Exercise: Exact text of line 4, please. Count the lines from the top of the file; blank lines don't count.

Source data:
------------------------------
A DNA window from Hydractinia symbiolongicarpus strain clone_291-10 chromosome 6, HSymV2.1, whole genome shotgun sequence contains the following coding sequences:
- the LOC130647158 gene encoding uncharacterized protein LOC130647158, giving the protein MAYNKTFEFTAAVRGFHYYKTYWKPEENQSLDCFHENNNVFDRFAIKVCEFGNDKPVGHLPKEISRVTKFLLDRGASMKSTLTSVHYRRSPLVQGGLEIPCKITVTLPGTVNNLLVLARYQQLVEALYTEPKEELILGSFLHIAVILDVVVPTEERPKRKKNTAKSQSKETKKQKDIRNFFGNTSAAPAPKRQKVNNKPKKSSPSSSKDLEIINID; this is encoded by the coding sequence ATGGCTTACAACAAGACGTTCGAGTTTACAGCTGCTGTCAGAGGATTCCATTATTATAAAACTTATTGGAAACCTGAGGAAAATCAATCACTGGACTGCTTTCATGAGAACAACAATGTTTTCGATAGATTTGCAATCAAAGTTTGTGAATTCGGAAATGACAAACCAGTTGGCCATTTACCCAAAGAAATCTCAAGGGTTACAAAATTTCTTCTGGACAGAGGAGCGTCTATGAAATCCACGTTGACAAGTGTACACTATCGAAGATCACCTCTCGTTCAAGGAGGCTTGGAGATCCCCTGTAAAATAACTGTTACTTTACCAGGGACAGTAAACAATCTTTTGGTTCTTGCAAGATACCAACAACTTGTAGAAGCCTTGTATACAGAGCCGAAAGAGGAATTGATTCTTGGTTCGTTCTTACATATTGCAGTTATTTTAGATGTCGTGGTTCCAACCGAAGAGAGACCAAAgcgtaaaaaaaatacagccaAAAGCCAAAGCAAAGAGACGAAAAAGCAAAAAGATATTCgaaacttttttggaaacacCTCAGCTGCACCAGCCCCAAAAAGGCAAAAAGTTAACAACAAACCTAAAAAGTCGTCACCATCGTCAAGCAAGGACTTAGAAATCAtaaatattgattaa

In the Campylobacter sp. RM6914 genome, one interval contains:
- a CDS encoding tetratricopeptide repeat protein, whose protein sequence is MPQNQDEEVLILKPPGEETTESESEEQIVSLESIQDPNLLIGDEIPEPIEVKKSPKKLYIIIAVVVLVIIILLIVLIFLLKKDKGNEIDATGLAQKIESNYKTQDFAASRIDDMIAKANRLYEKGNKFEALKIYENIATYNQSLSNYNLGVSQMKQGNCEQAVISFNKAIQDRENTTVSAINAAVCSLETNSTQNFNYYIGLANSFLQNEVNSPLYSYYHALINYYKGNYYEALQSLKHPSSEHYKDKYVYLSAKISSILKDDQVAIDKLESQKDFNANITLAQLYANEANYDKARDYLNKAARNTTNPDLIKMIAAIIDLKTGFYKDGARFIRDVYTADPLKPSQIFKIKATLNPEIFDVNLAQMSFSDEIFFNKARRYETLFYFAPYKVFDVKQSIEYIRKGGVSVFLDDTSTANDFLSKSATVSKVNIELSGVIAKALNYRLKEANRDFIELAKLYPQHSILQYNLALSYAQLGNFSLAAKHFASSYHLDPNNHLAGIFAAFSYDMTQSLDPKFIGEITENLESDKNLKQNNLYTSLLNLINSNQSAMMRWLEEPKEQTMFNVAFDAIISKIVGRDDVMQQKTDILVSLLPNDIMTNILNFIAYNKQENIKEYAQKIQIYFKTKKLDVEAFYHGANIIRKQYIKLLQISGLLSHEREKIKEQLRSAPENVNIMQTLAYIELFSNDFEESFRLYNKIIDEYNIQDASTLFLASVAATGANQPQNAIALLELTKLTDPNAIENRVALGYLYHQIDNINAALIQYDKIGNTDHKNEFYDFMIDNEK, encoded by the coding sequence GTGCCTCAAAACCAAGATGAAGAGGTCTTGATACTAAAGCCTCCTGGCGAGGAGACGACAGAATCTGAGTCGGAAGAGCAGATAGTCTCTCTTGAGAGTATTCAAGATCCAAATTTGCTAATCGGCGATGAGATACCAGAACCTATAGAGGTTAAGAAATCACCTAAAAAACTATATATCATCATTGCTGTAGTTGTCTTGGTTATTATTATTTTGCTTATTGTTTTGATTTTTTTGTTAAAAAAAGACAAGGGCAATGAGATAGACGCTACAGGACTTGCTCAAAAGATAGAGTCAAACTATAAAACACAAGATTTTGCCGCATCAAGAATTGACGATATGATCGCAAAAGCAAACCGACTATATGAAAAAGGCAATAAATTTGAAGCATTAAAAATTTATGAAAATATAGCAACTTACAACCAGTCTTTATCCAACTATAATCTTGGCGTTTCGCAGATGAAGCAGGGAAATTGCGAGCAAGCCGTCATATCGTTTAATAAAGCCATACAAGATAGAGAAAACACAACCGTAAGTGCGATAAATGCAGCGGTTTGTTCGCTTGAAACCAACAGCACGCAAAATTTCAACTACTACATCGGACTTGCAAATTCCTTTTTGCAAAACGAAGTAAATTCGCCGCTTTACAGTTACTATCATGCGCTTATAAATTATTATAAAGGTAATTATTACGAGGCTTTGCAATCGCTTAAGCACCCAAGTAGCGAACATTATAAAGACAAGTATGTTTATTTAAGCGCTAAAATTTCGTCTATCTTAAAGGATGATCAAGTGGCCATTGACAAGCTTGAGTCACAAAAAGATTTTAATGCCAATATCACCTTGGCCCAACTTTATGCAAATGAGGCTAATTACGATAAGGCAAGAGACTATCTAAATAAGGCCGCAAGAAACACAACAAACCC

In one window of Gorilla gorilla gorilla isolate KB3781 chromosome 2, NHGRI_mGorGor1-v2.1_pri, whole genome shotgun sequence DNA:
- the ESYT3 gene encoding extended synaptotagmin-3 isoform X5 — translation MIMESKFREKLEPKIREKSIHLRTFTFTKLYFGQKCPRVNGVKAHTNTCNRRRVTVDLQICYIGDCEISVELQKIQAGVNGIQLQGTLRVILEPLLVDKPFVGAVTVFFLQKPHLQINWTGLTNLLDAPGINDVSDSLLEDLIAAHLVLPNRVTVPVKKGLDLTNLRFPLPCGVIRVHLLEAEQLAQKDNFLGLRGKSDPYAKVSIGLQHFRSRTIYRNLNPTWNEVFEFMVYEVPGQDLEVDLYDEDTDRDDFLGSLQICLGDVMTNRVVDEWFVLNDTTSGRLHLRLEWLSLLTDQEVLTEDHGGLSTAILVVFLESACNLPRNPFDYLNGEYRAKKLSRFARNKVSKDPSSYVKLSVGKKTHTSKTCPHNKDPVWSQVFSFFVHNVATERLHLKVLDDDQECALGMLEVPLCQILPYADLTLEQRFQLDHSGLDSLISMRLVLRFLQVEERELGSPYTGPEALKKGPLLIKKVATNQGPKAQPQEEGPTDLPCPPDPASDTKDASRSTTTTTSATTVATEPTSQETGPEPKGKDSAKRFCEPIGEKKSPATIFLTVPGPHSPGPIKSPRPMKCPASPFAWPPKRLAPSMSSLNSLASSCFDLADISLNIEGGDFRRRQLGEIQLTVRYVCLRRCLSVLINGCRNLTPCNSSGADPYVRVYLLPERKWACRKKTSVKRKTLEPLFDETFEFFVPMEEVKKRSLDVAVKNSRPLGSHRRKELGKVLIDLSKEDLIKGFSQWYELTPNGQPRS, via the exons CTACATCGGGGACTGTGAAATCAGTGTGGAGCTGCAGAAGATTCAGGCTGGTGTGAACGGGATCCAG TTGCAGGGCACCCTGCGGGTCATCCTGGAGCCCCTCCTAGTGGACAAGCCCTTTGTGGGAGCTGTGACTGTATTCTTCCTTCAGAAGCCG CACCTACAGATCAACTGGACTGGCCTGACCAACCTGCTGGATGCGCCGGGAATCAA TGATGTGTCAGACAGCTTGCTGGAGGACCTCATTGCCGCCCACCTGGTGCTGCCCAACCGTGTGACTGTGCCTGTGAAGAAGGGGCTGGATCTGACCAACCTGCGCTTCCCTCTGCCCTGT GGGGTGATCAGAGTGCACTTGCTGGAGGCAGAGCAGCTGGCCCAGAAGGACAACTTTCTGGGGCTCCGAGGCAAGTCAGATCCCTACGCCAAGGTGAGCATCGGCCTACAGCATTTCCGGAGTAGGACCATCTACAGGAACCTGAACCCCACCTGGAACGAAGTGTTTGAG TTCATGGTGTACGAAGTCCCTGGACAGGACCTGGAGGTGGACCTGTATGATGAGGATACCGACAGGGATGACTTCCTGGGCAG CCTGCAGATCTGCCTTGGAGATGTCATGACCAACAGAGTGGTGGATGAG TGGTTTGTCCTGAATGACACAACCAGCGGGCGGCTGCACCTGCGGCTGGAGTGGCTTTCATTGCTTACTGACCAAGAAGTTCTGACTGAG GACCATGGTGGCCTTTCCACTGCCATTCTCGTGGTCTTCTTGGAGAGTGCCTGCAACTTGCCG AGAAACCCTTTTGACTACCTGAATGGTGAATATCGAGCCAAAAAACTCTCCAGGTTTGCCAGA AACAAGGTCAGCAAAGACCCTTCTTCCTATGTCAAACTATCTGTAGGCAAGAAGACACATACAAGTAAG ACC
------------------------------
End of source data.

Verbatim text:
- a CDS encoding tetratricopeptide repeat protein, whose protein sequence is MPQNQDEEVLILKPPGEETTESESEEQIVSLESIQDPNLLIGDEIPEPIEVKKSPKKLYIIIAVVVLVIIILLIVLIFLLKKDKGNEIDATGLAQKIESNYKTQDFAASRIDDMIAKANRLYEKGNKFEALKIYENIATYNQSLSNYNLGVSQMKQGNCEQAVISFNKAIQDRENTTVSAINAAVCSLETNSTQNFNYYIGLANSFLQNEVNSPLYSYYHALINYYKGNYYEALQSLKHPSSEHYKDKYVYLSAKISSILKDDQVAIDKLESQKDFNANITLAQLYANEANYDKARDYLNKAARNTTNPDLIKMIAAIIDLKTGFYKDGARFIRDVYTADPLKPSQIFKIKATLNPEIFDVNLAQMSFSDEIFFNKARRYETLFYFAPYKVFDVKQSIEYIRKGGVSVFLDDTSTANDFLSKSATVSKVNIELSGVIAKALNYRLKEANRDFIELAKLYPQHSILQYNLALSYAQLGNFSLAAKHFASSYHLDPNNHLAGIFAAFSYDMTQSLDPKFIGEITENLESDKNLKQNNLYTSLLNLINSNQSAMMRWLEEPKEQTMFNVAFDAIISKIVGRDDVMQQKTDILVSLLPNDIMTNILNFIAYNKQENIKEYAQKIQIYFKTKKLDVEAFYHGANIIRKQYIKLLQISGLLSHEREKIKEQLRSAPENVNIMQTLAYIELFSNDFEESFRLYNKIIDEYNIQDASTLFLASVAATGANQPQNAIALLELTKLTDPNAIENRVALGYLYHQIDNINAALIQYDKIGNTDHKNEFYDFMIDNEK, encoded by the coding sequence GTGCCTCAAAACCAAGATGAAGAGGTCTTGATACTAAAGCCTCCTGGCGAGGAGACGACAGAATCTGAGTCGGAAGAGCAGATAGTCTCTCTTGAGAGTATTCAAGATCCAAATTTGCTAATCGGCGATGAGATACCAGAACCTATAGAGGTTAAGAAATCACCTAAAAAACTATATATCATCATTGCTGTAGTTGTCTTGGTTATTATTATTTTGCTTATTGTTTTGATTTTTTTGTTAAAAAAAGACAAGGGCAATGAGATAGACGCTACAGGACTTGCTCAAAAGATAGAGTCAAACTATAAAACACAAGATTTTGCCGCATCAAGAATTGACGATATGATCGCAAAAGCAAACCGACTATATGAAAAAGGCAATAAATTTGAAGCATTAAAAATTTATGAAAATATAGCAACTTACAACCAGTCTTTATCCAACTATAATCTTGGCGTTTCGCAGATGAAGCAGGGAAATTGCGAGCAAGCCGTCATATCGTTTAATAAAGCCATACAAGATAGAGAAAACACAACCGTAAGTGCGATAAATGCAGCGGTTTGTTCGCTTGAAACCAACAGCACGCAAAATTTCAACTACTACATCGGACTTGCAAATTCCTTTTTGCAAAACGAAGTAAATTCGCCGCTTTACAGTTACTATCATGCGCTTATAAATTATTATAAAGGTAATTATTACGAGGCTTTGCAATCGCTTAAGCACCCAAGTAGCGAACATTATAAAGACAAGTATGTTTATTTAAGCGCTAAAATTTCGTCTATCTTAAAGGATGATCAAGTGGCCATTGACAAGCTTGAGTCACAAAAAGATTTTAATGCCAATATCACCTTGGCCCAACTTTATGCAAATGAGGCTAATTACGATAAGGCAAGAGACTATCTAAATAAGGCCGCAAGAAACACAACAAACCC